"Dex" and Diversity
"Dex" and Diversity: A Message to the Medical Community
In the interest of full disclosure, I will begin with what I am not: I am not a doctor or a nurse. I have never been to medical school or completed a residency, and I’ve never conducted a physical or delivered a baby. Nor, for that matter, have I ever had to advise a scared and confused parent-to-be on how to best ensure the health and well being of an unborn child. Now that you know what I am not, here is what I am: I am a woman. I am someone’s child and someone’s sister. I am a student of gender and sexuality studies who embraces diversity and difference and discussion. It is with these credentials that I write to ask you to reevaluate what the medical community currently labels as "normal" and "healthy" and to push you to reconsider the lines you draw between what it is to help and what it is to harm. Below is my take on a rather contentious topic that is becoming increasingly relevant in today’s society: interfering prenatally with the gender of an unborn child. I use the controversy surrounding the “treatment” of a specific genetic disorder to highlight the importance of autonomy and self-expression through bodily diversity, and through this discussion I urge you to consider a change in perspective on the definition of normalcy with respect to gender.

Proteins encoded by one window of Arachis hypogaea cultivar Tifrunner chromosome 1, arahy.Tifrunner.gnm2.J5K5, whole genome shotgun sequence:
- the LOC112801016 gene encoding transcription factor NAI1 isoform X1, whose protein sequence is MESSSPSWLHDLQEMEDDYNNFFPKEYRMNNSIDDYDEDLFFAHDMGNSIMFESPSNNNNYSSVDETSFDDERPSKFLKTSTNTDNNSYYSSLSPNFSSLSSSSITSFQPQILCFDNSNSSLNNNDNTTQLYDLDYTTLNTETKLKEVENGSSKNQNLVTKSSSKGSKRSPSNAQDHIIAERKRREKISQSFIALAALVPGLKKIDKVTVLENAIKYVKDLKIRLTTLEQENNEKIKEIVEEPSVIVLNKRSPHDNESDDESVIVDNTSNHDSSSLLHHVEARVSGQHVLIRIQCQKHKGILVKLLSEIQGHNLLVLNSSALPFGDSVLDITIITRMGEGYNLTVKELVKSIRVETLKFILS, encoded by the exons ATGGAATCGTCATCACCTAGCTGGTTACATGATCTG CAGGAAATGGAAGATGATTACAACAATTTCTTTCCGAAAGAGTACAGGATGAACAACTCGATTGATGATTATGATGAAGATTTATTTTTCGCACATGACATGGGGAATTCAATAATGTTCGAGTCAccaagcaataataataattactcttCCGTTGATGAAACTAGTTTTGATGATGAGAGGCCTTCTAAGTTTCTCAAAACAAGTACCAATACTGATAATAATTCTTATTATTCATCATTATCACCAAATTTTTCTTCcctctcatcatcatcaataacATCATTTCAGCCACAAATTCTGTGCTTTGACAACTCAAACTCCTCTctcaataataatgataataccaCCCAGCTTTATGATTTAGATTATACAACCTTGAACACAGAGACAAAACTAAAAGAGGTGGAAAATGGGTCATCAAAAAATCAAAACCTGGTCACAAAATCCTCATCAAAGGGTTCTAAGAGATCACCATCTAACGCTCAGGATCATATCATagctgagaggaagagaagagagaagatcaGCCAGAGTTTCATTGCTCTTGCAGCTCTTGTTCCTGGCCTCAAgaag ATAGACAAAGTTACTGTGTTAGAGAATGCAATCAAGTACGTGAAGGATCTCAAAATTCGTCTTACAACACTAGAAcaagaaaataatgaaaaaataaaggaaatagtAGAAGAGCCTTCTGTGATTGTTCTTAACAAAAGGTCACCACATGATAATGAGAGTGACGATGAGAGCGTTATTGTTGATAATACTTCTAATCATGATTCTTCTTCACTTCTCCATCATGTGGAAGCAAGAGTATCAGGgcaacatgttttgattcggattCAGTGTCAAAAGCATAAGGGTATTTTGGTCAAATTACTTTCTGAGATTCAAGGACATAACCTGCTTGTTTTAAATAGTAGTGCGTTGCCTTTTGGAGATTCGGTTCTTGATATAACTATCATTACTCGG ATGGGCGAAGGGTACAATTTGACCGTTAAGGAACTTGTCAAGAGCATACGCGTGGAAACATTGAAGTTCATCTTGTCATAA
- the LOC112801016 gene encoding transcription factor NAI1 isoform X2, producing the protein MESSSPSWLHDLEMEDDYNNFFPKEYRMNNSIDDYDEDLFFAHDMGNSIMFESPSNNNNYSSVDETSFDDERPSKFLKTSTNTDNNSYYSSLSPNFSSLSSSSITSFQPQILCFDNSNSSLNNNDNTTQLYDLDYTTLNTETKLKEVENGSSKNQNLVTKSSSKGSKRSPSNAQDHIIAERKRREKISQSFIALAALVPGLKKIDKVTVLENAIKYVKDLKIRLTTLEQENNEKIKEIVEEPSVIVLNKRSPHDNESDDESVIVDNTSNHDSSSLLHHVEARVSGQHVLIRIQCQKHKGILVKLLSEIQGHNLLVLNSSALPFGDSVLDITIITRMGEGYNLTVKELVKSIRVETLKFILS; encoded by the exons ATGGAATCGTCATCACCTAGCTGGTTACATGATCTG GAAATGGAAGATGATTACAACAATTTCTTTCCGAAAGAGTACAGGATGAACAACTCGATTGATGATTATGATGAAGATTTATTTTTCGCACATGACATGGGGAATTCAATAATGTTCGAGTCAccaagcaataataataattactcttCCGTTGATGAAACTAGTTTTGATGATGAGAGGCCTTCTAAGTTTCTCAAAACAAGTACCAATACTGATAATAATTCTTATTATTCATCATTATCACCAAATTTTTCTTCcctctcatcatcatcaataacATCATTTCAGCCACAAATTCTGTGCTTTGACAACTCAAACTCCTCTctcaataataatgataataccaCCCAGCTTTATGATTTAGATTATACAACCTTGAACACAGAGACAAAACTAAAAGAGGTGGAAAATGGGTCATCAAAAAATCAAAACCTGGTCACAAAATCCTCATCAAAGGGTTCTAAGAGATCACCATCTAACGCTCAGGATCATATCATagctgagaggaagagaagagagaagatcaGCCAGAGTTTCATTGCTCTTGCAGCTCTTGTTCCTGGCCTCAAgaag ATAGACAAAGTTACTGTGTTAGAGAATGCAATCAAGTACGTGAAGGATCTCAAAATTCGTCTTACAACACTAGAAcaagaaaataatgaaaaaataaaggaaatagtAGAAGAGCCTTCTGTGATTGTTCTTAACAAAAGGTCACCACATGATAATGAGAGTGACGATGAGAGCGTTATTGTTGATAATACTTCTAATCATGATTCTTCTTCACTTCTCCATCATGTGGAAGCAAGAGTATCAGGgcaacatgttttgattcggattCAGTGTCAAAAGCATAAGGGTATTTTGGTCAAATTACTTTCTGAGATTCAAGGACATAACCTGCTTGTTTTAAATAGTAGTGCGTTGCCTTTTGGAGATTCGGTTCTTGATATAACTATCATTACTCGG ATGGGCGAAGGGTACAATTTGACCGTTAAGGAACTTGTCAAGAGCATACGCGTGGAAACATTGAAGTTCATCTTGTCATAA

The first attempts at manipulating the gender of an unborn child involved simple changes in lifestyle. Eat lighter foods to conceive a girl and heavier foods to conceive a boy. Do one exercise to increase your daughter’s beauty, another to bolster your son’s strength. Today, the incessant desire to prenatally influence children’s gender is further enabled by advances in technology. Fertility clinics offer procedures like flow cytometry and the gradient method that separate X bearing sperm from Y bearing sperm, and there are even procedures available that can analyze the DNA of embryos and ensure a 99% chance of implanting an embryo of the desired sex, meaning an embryo that will physically develop either female or male sex organs, into the uterus. These procedures, while morally and ethically questioned by many, are available to individuals with enough money and cultural capital to navigate through the legal system. Now, however, there is a drug available that researchers claim can physically alter not just the type of sex characteristics a fetus develops but the appearance of those characteristics as well, and that drug is dex.